seventeen years later, this is exactly the story that most researchers still tell about this paper & this method of theta-burst stimulation. so, it was of course really very lucky indeed that the very first paper on the topic got it exactly right & collected enough data - from those nine participants - to show just exactly how this method must be interpreted for ever more. so it's great that we don't have to read any of the hundred or so follow-up papers.



do you detect some cynicism, reader?

i hope so.

the original Goldilocks paper has been cited by others about 3000 times. but a second paper, published by the same group of researchers eight years later & with six times as much data, has only been cited about 700 times. that's still pretty good! but lots of researchers are still ignoring it & repeating the Goldilocks story from 2005. why?

the reason, i imagine, is that the much better, more careful later paper did not find evidence to support the Goldilocks effects at all. instead, both of the forms of theta-burst stimulation tested did nothing, on average, across their 56 volunteers. awkward.

worse still, a meta-analysis of around 80 studies published a few more years later also found that the Goldilocks effects were: a) relatively small compared to the previous studies, b) affected by strong biases for researchers only to report data that supports the Goldilocks effects & c) very small or negative in the largest, most-precise studies.

that is not good news for the Goldilocks effect.

i've never used this method of theta-burst brain stimulation. one reason is that i don't have access easily to the equipment i'd need, but another is that it is just insane - 600 pulses of electromagnetism are sent into a person's head over a period of forty seconds. for that much electro-zapping, i want to know that it might, just might, actually work.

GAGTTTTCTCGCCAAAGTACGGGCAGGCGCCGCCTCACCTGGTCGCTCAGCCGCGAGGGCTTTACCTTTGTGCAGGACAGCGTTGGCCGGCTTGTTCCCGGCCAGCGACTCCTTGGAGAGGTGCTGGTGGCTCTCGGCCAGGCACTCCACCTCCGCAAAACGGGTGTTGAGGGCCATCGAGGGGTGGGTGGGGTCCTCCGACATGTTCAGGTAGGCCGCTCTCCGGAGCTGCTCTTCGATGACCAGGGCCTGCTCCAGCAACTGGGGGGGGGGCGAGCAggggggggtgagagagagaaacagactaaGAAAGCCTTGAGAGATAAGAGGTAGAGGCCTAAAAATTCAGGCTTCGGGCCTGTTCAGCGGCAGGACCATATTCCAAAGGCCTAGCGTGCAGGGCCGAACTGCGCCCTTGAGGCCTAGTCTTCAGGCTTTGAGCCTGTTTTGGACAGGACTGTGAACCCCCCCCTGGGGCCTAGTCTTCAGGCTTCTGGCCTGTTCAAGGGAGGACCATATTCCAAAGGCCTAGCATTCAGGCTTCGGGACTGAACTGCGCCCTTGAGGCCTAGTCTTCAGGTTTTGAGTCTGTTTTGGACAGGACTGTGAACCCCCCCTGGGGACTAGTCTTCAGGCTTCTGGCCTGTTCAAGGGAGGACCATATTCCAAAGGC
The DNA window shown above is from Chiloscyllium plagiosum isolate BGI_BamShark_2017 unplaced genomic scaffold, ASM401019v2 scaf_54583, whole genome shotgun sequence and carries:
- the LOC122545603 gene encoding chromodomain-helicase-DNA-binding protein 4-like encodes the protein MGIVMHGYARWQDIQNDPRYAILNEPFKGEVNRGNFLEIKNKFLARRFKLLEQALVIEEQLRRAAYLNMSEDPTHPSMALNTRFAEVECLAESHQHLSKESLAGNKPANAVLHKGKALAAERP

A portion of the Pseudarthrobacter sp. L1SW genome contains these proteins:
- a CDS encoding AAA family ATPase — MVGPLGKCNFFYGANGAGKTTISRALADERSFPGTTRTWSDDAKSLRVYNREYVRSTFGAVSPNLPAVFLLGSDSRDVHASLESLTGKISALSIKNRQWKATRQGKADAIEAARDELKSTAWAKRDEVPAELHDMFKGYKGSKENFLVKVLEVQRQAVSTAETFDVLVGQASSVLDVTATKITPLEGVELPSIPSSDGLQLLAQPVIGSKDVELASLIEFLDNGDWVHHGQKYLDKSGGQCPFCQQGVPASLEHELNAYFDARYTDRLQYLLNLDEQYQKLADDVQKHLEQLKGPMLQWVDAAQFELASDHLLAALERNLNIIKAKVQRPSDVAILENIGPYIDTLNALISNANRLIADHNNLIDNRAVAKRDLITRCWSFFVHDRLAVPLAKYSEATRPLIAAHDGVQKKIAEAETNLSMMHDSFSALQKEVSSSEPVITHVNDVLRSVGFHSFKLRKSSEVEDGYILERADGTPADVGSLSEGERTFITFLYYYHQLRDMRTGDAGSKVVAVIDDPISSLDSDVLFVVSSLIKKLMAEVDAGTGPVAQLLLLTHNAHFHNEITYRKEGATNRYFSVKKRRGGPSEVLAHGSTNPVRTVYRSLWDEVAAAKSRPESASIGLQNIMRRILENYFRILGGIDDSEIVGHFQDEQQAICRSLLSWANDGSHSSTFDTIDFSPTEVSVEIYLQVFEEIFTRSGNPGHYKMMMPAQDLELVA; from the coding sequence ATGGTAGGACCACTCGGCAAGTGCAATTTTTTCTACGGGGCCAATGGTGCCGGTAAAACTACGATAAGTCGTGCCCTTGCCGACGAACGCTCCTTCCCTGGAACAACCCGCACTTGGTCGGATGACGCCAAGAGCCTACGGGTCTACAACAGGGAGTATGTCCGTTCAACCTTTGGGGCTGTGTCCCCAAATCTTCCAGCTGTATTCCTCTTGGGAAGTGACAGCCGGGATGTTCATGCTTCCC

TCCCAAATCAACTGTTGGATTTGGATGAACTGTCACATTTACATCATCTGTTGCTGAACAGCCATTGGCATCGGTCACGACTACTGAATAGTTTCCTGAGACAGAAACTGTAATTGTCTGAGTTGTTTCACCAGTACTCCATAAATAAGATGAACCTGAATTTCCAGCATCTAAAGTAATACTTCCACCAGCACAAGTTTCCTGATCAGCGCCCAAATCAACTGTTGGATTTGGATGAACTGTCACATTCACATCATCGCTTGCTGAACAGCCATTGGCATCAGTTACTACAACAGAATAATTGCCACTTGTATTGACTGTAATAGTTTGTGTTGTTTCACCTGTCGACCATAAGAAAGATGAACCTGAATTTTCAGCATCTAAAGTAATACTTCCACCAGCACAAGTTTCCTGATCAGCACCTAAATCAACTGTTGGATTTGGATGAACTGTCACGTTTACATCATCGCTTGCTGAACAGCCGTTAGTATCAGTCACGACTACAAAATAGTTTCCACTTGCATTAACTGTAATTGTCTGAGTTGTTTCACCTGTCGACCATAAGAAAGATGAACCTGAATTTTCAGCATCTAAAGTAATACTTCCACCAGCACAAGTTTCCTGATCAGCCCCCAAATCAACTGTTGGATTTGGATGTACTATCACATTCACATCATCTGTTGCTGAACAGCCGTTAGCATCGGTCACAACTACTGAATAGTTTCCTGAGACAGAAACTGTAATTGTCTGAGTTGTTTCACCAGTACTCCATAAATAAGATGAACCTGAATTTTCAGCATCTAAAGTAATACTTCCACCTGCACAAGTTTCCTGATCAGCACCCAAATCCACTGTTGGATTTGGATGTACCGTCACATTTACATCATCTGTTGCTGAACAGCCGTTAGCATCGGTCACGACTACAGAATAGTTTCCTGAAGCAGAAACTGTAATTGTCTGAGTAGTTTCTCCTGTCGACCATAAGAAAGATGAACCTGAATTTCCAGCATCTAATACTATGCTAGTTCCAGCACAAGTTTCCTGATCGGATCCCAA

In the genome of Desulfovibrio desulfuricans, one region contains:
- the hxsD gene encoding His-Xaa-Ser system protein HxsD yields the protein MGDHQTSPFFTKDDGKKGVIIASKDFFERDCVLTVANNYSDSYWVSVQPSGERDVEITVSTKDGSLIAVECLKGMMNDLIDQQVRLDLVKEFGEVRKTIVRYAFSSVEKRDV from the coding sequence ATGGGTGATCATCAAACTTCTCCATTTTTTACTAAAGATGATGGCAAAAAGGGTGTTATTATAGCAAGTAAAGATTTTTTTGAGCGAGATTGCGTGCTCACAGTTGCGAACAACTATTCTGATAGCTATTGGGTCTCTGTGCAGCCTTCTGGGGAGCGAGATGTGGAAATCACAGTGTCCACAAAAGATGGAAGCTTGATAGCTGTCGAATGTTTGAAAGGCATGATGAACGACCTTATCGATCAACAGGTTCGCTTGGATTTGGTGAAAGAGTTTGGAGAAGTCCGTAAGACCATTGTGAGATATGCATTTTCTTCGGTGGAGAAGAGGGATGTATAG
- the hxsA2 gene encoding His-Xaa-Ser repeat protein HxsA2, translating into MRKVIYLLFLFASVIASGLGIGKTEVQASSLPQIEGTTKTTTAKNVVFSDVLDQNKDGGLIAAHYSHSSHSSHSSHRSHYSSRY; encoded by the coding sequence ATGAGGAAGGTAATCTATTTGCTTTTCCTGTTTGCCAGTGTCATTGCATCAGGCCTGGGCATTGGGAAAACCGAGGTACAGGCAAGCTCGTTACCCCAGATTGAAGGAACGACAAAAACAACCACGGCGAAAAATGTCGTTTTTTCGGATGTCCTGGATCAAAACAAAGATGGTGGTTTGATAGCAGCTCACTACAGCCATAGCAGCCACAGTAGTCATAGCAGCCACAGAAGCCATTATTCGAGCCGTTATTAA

don't get me wrong: i am not saying that it doesn't work at all, or that there aren't good papers on it. no. i'm just saying we need to change the way we talk about theta-burst stimulation. it is not 'an established effect which is known to show blah blah blah'. rather, 'the effects of theta-burst stimulation are not currently well understood.'

i am telling you all of this because i recently saw yet another paper talking about 'individual variability' in the Goldilocks effect. i am amazed to watch, seemingly in slow motion, a whole research field continue to talk about how some people show the Goldilocks effect & some don't, & how that's really very interesting indeed & we need to know more about it. this is 10 long years after the discoverers of the effect showed so beautifully how it categorically does not work the way they first said it did.

theta-burst researchers: it's time to admit you have a problem.


give it up while you can


the science was by Park 2022: Journal of Neurophysiology, & Chung et al. 2016: Neuroscience and Biobehavioral Reviews;